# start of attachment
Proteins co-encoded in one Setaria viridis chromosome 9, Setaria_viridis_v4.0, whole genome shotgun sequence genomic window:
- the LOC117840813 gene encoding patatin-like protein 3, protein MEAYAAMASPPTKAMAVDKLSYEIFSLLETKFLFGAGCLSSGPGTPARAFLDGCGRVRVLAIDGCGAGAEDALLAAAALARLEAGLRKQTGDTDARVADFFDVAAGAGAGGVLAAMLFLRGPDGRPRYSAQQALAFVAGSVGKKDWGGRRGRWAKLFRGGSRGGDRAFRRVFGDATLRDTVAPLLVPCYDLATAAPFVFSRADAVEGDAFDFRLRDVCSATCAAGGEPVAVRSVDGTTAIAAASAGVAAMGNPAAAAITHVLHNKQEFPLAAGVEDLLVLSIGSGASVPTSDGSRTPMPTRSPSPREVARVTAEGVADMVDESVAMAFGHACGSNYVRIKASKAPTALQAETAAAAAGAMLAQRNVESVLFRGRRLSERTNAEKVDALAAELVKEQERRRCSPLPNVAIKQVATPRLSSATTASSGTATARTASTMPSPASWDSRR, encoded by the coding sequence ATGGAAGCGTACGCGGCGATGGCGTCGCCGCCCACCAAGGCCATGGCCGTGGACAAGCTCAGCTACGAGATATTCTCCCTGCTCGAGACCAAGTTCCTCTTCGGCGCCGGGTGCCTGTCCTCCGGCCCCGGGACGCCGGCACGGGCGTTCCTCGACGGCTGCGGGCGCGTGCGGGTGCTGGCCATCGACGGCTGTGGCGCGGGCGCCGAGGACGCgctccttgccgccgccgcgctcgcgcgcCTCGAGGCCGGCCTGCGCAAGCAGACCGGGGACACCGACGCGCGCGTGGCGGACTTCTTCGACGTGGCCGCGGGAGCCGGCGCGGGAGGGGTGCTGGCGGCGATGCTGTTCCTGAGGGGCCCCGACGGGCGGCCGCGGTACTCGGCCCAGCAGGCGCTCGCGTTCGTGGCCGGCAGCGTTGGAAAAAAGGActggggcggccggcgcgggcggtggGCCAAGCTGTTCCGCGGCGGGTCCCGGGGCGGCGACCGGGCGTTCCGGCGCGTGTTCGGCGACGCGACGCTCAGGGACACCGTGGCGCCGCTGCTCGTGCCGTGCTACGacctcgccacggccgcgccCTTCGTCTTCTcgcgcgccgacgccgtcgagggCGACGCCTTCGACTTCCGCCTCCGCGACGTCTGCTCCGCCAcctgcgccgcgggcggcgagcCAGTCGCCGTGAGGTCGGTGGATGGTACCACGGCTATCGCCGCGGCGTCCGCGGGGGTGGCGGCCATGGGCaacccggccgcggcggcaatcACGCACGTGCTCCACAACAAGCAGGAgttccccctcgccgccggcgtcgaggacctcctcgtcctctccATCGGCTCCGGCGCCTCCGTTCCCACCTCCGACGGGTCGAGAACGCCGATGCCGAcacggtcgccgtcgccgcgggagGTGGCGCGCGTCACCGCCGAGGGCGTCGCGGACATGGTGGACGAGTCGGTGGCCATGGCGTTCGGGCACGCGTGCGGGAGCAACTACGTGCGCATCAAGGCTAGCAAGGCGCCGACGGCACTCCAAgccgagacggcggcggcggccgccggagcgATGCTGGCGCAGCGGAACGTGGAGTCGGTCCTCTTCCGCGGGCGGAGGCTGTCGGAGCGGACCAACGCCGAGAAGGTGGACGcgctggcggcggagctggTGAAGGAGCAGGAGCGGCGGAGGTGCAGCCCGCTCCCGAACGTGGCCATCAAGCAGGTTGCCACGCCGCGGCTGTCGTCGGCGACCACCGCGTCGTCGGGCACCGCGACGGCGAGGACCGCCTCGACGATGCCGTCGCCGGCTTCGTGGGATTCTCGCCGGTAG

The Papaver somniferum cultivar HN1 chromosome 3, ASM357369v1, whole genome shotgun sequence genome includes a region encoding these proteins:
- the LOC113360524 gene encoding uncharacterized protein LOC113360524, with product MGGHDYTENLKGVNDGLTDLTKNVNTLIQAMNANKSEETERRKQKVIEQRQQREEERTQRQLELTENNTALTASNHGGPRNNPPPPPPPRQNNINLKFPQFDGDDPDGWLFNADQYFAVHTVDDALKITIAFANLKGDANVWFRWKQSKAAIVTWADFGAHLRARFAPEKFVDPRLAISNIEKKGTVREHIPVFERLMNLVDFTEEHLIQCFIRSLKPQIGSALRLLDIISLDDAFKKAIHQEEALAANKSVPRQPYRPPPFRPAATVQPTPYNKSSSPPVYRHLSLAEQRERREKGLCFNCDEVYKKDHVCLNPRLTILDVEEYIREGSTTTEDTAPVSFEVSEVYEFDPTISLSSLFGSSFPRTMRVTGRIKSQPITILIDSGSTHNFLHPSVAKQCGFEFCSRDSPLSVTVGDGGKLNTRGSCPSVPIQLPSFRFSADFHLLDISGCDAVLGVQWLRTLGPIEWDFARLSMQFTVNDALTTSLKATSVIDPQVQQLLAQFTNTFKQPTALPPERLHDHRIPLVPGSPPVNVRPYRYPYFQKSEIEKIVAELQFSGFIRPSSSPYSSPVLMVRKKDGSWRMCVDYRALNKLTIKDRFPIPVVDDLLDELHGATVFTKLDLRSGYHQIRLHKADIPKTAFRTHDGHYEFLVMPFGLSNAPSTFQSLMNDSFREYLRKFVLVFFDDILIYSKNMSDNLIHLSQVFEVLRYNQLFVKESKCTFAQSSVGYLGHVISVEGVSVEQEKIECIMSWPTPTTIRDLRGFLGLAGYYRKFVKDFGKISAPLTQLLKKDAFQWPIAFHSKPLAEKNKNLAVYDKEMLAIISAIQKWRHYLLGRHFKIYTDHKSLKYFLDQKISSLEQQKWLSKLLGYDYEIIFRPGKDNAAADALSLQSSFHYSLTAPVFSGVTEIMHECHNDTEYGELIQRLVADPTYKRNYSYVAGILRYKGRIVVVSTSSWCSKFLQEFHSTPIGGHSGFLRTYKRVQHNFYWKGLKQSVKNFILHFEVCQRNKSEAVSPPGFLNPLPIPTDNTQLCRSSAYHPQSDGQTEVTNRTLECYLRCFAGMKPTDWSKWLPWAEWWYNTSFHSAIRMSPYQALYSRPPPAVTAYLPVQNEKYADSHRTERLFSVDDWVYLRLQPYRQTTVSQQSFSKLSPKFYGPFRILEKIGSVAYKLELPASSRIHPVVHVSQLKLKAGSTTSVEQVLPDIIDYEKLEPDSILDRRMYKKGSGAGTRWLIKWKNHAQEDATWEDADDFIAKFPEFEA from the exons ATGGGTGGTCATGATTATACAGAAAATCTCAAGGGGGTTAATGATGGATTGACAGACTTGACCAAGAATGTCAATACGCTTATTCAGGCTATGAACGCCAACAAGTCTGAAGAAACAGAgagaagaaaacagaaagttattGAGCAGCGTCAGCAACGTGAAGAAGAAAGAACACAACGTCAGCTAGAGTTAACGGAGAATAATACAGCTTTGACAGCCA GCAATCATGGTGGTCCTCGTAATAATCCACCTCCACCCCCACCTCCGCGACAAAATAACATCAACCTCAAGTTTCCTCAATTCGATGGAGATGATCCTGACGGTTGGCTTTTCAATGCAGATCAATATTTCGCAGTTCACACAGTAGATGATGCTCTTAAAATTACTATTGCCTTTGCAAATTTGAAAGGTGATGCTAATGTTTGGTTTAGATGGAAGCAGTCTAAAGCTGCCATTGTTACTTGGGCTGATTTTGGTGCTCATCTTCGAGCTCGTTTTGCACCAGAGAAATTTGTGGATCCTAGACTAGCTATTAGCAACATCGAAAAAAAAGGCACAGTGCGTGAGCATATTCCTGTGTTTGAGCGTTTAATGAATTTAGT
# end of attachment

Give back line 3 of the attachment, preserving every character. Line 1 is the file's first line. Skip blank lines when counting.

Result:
The Papaver somniferum cultivar HN1 chromosome 3, ASM357369v1, whole genome shotgun sequence genome includes a region encoding these proteins: